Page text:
Unbeaten Wales will tap in to a wealth of Grand Slam experience when they go for Guinness Six Nations title glory on Saturday.
A sixth Six Nations crown and fifth Grand Slam will be secured if they beat solitary title rivals France in Paris.
And 14 of their starting line-up at Stade de France – wing Louis Rees-Zammit is the exception – tasted Grand Slam success under head coach Wayne Pivac’s predecessor Warren Gatland.
“We are very lucky that in our changing room we are going to have 14 of the starting 15 having won a Grand Slam before,” Pivac said.
“There are plenty on the replacements’ bench and in the management that have also done it before.
“There is a lot of experience to call on in these situations, which is a good place to be.
“When you’ve got 14 of your starting side that have won a Grand Slam before, you want that experience and those conversations to come out. It gives confidence across the whole group.
“It is keeping the feet on the ground and realising it is another game of rugby. Yes, there is a big prize on the line, but in the other four games we’ve had to get results to be in this position.
“Seeing the boys during the jog-through this morning, they had a bounce in their step. We are in a pretty good space.”
Pivac has made one change to a starting XV that contains 987 caps, with lock Adam Beard returning instead of Cory Hill following a 48-7 victory over Italy in Rome last Saturday.
Four switches on the bench, meanwhile, see roles for Hill, prop Nicky Smith, flanker James Botham and scrum-half Tomos Williams, who has recovered from a hamstring injury, among his eight substitutes.
Williams started Wales’ Six Nations opener against Ireland last month, but he was hurt during that game and has not played since.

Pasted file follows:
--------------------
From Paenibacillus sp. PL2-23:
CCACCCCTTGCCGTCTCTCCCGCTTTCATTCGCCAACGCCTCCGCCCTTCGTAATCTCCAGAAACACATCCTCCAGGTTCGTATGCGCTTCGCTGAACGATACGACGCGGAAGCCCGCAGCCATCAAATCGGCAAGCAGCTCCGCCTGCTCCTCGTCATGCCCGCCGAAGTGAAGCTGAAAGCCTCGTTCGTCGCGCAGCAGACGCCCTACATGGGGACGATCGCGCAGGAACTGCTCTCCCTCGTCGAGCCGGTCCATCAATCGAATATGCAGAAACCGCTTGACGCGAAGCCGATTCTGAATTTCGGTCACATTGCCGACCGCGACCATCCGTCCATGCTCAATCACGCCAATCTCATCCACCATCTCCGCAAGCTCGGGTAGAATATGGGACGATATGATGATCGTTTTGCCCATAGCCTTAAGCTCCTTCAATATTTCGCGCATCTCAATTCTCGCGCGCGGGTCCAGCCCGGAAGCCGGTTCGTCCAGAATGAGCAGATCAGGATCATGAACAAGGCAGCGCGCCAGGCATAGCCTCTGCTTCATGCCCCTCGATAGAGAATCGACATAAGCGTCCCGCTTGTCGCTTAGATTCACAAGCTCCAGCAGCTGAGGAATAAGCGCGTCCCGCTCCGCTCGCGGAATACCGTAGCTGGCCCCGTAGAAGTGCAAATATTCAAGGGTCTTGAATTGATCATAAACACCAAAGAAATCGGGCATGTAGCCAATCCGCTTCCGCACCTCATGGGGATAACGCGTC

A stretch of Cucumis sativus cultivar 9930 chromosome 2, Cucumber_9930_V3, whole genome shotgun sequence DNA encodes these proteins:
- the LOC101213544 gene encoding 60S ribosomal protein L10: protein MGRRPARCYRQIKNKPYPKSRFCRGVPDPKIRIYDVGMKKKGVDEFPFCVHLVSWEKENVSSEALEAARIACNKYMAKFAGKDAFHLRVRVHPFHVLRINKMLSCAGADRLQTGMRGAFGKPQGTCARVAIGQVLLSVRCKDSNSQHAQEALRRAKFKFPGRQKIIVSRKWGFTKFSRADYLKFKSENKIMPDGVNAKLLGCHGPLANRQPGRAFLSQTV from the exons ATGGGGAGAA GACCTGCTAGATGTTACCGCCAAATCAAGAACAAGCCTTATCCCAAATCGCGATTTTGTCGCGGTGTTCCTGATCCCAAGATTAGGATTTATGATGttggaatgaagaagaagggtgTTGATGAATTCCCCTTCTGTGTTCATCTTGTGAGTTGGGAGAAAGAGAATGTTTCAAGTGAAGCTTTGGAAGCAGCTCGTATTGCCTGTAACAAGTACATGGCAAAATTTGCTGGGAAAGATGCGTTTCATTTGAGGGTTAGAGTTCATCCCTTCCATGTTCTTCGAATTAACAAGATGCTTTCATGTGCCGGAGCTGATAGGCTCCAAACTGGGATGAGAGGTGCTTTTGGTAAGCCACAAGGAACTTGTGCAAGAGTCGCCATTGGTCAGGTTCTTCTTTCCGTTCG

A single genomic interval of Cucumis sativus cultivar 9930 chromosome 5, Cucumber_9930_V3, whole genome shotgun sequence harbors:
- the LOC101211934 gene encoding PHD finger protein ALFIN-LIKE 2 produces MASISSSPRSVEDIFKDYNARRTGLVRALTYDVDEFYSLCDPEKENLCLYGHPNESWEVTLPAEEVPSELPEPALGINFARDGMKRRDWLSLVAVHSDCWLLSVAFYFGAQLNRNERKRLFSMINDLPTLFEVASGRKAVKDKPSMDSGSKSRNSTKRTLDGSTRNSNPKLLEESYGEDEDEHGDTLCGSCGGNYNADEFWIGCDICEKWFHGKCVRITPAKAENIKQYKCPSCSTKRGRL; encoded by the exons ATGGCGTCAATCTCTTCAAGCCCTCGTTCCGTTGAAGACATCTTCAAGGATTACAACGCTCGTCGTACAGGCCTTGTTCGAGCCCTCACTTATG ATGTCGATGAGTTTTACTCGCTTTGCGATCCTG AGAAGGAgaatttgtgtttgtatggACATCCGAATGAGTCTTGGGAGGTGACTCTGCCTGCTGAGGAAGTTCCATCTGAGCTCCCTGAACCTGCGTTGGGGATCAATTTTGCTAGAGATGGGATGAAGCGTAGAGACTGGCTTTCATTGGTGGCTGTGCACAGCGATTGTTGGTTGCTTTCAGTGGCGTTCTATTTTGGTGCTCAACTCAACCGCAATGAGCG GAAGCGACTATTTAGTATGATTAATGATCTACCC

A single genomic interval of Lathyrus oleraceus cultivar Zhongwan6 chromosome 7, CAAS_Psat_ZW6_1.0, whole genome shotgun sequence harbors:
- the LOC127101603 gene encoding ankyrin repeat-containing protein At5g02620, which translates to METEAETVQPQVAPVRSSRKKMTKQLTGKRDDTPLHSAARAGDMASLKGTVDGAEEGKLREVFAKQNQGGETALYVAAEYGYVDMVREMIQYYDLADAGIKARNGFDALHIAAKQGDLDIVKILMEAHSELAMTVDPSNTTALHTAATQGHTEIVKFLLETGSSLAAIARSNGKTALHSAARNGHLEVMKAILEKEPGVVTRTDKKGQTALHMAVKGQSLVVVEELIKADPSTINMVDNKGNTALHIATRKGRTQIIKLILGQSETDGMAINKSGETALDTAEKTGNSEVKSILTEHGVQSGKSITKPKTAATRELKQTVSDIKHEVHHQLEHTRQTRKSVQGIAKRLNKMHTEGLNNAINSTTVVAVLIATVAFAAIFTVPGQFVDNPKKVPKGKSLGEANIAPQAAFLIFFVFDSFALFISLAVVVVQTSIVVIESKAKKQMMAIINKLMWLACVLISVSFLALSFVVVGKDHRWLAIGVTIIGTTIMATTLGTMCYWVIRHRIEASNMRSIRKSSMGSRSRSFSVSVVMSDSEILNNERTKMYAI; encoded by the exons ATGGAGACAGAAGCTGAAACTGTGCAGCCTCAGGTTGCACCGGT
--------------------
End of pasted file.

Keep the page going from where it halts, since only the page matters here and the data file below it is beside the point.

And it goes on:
Beard, who featured in Wales’ opening three games, is back as captain Alun Wyn Jones’ second-row partner, and Gareth Davies retains the number nine shirt.
Jones equals New Zealander Richie McCaw’s total of caps – 148 – for one country, although Jones already holds the world Test match appearance record, when his nine British and Irish Lions Tests are added.
And if Wales triumph, it would be Jones’ fourth Grand Slam as a player, which is a feat never previously achieved in 21 years of Six Nations action.
A losing bonus point would still be enough to secure Wales the title if France do not collect a five-point maximum on Saturday.
And Pivac added: “It is something we are aware of, the different scenarios. But you prepare a team for a game of rugby, and it is an 80-minute effort.
“It’s about the performance, and if everyone delivers on their roles, we give ourselves a good opportunity to win the game.”
Pivac is not the only member of his family involved in a major sporting occasion, with his son Bradley part of the on-shore events team involved in the America’s Cup that saw Team New Zealand retain the trophy off the Auckland coast.
Pivac said: “Bradley has been working on the America’s Cup, so they are pretty excited down there, having just won that.
“They are like any family, really. They are very supportive.
“It would be nice if they were here, but they will be watching. It’s a perfect kick-off time for them (in New Zealand), I think!”
Pivac’s first year in charge produced just three victories – against Italy twice, and Georgia – from 10 Tests, so current Six Nations success underlines an impressive turnaround.
“We are heading in the right direction,” he added.
“In one of his chats earlier in the week, Alun Wyn Jones talked about Saturday being when we need to bring all the mental energy and be right physically.
“This week is about making sure the boys have a full tank of gas on Saturday. It is about making sure we don’t over-train and over-think the game too early on.”